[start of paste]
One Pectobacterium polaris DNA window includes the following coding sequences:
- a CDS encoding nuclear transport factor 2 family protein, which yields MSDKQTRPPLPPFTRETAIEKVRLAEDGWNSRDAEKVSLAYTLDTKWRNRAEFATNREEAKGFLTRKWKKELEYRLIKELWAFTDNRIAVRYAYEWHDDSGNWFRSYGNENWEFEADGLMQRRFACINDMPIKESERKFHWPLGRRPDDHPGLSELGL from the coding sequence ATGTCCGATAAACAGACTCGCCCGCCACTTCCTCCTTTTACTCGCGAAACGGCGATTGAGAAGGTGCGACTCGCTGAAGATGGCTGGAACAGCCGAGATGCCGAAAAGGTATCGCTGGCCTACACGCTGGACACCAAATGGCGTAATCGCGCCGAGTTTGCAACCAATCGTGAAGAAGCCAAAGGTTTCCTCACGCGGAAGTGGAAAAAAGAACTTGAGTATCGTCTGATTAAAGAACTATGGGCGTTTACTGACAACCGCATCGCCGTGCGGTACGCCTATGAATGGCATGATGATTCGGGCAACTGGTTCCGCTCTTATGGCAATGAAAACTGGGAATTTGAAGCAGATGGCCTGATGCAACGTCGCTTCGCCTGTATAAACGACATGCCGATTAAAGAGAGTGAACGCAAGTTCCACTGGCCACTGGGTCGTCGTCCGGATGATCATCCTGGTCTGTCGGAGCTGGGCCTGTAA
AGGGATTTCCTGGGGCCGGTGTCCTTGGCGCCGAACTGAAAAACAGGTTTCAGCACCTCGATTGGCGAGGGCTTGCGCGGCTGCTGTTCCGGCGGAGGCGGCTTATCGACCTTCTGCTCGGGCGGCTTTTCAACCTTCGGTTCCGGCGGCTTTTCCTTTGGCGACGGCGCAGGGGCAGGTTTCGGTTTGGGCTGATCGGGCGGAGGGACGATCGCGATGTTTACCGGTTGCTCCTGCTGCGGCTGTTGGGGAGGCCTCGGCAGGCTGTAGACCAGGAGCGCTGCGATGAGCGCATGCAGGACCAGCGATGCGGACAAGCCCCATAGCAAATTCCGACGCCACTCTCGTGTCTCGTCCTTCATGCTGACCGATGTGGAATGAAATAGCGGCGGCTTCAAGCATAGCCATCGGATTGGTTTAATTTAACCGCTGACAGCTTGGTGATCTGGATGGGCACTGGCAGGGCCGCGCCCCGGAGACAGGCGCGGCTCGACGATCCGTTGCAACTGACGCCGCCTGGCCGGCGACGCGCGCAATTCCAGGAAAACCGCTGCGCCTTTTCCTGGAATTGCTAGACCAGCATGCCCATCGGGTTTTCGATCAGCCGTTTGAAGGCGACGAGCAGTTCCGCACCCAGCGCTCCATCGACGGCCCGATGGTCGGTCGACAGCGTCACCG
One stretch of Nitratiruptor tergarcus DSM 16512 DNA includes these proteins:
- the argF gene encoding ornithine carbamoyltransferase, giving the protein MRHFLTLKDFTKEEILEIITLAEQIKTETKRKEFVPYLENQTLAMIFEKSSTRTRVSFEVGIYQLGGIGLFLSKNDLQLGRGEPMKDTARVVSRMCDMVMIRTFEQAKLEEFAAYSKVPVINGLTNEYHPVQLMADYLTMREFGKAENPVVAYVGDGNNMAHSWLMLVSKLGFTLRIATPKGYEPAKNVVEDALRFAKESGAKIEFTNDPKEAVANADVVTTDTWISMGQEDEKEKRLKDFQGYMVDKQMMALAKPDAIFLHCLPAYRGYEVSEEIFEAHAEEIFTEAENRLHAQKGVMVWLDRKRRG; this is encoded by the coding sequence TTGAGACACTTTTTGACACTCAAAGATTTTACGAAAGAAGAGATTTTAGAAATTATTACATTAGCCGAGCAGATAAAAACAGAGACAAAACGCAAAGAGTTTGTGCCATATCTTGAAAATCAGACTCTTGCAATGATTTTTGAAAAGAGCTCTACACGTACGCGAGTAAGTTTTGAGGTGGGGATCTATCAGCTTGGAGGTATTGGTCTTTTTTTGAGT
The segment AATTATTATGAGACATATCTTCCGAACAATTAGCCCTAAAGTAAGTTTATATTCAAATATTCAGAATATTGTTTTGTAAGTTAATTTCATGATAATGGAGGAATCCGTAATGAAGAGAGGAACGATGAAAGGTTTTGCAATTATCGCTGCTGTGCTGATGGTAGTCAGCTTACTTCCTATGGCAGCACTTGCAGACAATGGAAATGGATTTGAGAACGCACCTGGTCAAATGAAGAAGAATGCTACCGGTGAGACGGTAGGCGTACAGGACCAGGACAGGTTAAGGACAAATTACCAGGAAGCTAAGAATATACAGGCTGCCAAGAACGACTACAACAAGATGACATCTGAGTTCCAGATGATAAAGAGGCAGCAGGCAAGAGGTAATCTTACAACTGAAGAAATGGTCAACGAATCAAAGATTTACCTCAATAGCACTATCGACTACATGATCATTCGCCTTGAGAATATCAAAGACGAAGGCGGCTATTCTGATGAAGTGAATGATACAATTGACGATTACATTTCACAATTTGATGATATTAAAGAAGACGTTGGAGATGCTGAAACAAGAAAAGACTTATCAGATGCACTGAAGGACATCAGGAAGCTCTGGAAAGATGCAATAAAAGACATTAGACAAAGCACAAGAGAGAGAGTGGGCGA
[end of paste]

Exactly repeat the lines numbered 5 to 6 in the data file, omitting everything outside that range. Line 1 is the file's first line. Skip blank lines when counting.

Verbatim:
- the argF gene encoding ornithine carbamoyltransferase, giving the protein MRHFLTLKDFTKEEILEIITLAEQIKTETKRKEFVPYLENQTLAMIFEKSSTRTRVSFEVGIYQLGGIGLFLSKNDLQLGRGEPMKDTARVVSRMCDMVMIRTFEQAKLEEFAAYSKVPVINGLTNEYHPVQLMADYLTMREFGKAENPVVAYVGDGNNMAHSWLMLVSKLGFTLRIATPKGYEPAKNVVEDALRFAKESGAKIEFTNDPKEAVANADVVTTDTWISMGQEDEKEKRLKDFQGYMVDKQMMALAKPDAIFLHCLPAYRGYEVSEEIFEAHAEEIFTEAENRLHAQKGVMVWLDRKRRG; this is encoded by the coding sequence TTGAGACACTTTTTGACACTCAAAGATTTTACGAAAGAAGAGATTTTAGAAATTATTACATTAGCCGAGCAGATAAAAACAGAGACAAAACGCAAAGAGTTTGTGCCATATCTTGAAAATCAGACTCTTGCAATGATTTTTGAAAAGAGCTCTACACGTACGCGAGTAAGTTTTGAGGTGGGGATCTATCAGCTTGGAGGTATTGGTCTTTTTTTGAGT
The segment AATTATTATGAGACATATCTTCCGAACAATTAGCCCTAAAGTAAGTTTATATTCAAATATTCAGAATATTGTTTTGTAAGTTAATTTCATGATAATGGAGGAATCCGTAATGAAGAGAGGAACGATGAAAGGTTTTGCAATTATCGCTGCTGTGCTGATGGTAGTCAGCTTACTTCCTATGGCAGCACTTGCAGACAATGGAAATGGATTTGAGAACGCACCTGGTCAAATGAAGAAGAATGCTACCGGTGAGACGGTAGGCGTACAGGACCAGGACAGGTTAAGGACAAATTACCAGGAAGCTAAGAATATACAGGCTGCCAAGAACGACTACAACAAGATGACATCTGAGTTCCAGATGATAAAGAGGCAGCAGGCAAGAGGTAATCTTACAACTGAAGAAATGGTCAACGAATCAAAGATTTACCTCAATAGCACTATCGACTACATGATCATTCGCCTTGAGAATATCAAAGACGAAGGCGGCTATTCTGATGAAGTGAATGATACAATTGACGATTACATTTCACAATTTGATGATATTAAAGAAGACGTTGGAGATGCTGAAACAAGAAAAGACTTATCAGATGCACTGAAGGACATCAGGAAGCTCTGGAAAGATGCAATAAAAGACATTAGACAAAGCACAAGAGAGAGAGTGGGCGA